2. Guidelines to writing for Steamhawke

Created by Captain Daenelia Bradley on Thu Oct 3rd, 2013 @ 12:56pm

Post length

As can be found in the FAQ, we have no word count or word limit for writers on Steamhawke. That means that the writers have the choice to write as little or as much as they think is needed. Though there is no hard cut-off limit, be aware that it is customary for writers on Steamhawke to strive to write as concise as possible. Enjoy the challenge of using only 2 lines for what you would normally have said in 8 lines.

Posts should have a beginning, middle and end. Each post should make sense if read on its own. See Chapters on more information on that.

It's getting too long!

When to cut off a post, can never be a precise science. It is a sense of completion more than 'having said all I wanted to say'. Read short stories to get that sense. Read through other posts to see where the cut off point seems more logical than in others. If in doubt, ask. Ultimately, no one but you decides, but a rough post end will jar your reader's experience. Since your readers are first and foremost your fellow writers, this can have consequences for finding writing partners.

Writing a series of connected but not continuous shorter posts is an option. for an example of a properly cut up post over a longer time, see Bridget's Investigations part 1, part 2, part 3, part 4.

These posts all follow Bridget's plot, each with a few hours up to a day between them. They were written over a longer period of time, to fit in with the posts that interspersed them. The two last posts could have been ONE big post, but the choice to split them up meant the pace of the overal story was kept up as well as allowing for other plots and posts. The overal story was not put on hold, and no writers were asked to 'wait until something else was posted'.

Grounding your post in the story

If you are writing a post that takes place in the story, with characters that are part of the story, then ground them in the story. Establish their actions with regard to the last post, or to the current situation they are in. If the ship is wandering around aimlessly through fog, don't make your character ignore this. A little nudge to the situation ties your post to the story.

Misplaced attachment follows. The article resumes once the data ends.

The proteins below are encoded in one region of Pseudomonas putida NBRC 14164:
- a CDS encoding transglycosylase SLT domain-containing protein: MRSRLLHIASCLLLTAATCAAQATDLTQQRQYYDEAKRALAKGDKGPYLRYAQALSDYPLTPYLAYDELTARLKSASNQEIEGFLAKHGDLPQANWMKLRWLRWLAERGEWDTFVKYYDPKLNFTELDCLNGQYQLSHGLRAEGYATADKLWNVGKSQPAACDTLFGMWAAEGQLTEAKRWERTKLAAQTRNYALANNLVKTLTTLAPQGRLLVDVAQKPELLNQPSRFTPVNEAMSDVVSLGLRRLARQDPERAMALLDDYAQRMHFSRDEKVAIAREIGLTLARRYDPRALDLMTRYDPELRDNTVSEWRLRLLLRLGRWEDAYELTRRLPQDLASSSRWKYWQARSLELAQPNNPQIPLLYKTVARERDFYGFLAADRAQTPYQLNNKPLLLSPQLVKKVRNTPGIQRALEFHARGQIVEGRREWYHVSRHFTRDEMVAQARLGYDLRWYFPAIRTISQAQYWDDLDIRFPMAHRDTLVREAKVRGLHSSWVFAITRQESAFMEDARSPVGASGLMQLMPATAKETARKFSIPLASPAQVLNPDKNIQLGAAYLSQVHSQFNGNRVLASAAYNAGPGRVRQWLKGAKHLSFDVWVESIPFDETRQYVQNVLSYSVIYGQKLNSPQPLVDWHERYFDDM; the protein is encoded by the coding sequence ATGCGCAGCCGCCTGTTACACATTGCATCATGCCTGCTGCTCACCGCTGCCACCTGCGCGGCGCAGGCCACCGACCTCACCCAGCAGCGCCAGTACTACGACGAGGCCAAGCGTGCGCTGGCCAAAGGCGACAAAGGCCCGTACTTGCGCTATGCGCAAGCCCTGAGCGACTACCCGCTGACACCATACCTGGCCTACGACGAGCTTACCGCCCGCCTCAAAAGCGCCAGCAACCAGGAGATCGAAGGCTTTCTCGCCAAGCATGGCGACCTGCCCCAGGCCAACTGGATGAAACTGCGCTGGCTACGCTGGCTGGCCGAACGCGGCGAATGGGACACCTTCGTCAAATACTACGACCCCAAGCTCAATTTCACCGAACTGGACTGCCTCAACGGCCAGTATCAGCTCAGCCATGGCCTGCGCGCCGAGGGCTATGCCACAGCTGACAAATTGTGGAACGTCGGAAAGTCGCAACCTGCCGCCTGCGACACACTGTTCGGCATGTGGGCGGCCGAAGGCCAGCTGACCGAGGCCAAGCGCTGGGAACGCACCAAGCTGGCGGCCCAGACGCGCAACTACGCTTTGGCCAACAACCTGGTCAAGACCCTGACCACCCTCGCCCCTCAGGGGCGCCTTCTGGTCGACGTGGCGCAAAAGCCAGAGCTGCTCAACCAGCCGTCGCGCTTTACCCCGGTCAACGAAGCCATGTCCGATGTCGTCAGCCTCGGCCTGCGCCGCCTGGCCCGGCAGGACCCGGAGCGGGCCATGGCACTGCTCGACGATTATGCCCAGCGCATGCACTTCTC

Obviously if you are writing a flashback there are different things to consider. But even with a flashback, you can start with 'As foggy as it was now, John remembered a sunny day years ago when blablabla...'

Structure your posts: Pacing and flow

When possible we like to opt for fast paced story telling. Especialy for action packed scenes pacing is crucial. A step-by-step choreography of your character's movement is less effective than glossing over particular moves in order to keep the flow and momentum going. A more emotional-laden scene can of course be written in a slower pace, but even with emotions your impact can be greater by not writing out every thought, memory and anguish.

Structuring your post with a beginning, middle and end does not mean they are less spontaneous. It does help you focus on the effect and story movement you want to accomplish with your post. In order to do this, it is perfectly acceptable to move bits written by another writer to a more appropriate place. This way, you can avoid the 'split conversations', where one character asks a series of questions, which are then answered in turn by the other character. Do edit in the answers at the appropriate place, where they make the most sense.

By controling pacing and flow, you contribute not only to a readable post, but also hook the other writers into responding to your post in other posts.

Diary or Personal log entries

Diary entries are not part of the chapter. Though you can use the diaries or journals (personal logs) for anything you can think of, the consequence of using them is: it is not part of the chapter story. See Chapters on more information on that.

Your fellow writers

The writer is responsible for their own writing. If the reader misunderstands, consider that it must be the writer's job to write in such a way that misunderstandings are minimal. If you are not sure you are wording things correctly, ask your co-writers what they think!

Writing in a collaborative group means you have support from other writers. Writing for Steamhawke is not a competition, but a team effort. You write with and for your fellow writers. You want to tease them, to entice them to respond or come up with ideas, and incorporate that in your writing. Writing in a group means writing for all characters and making the story count.


Categories: 6. Writing Style

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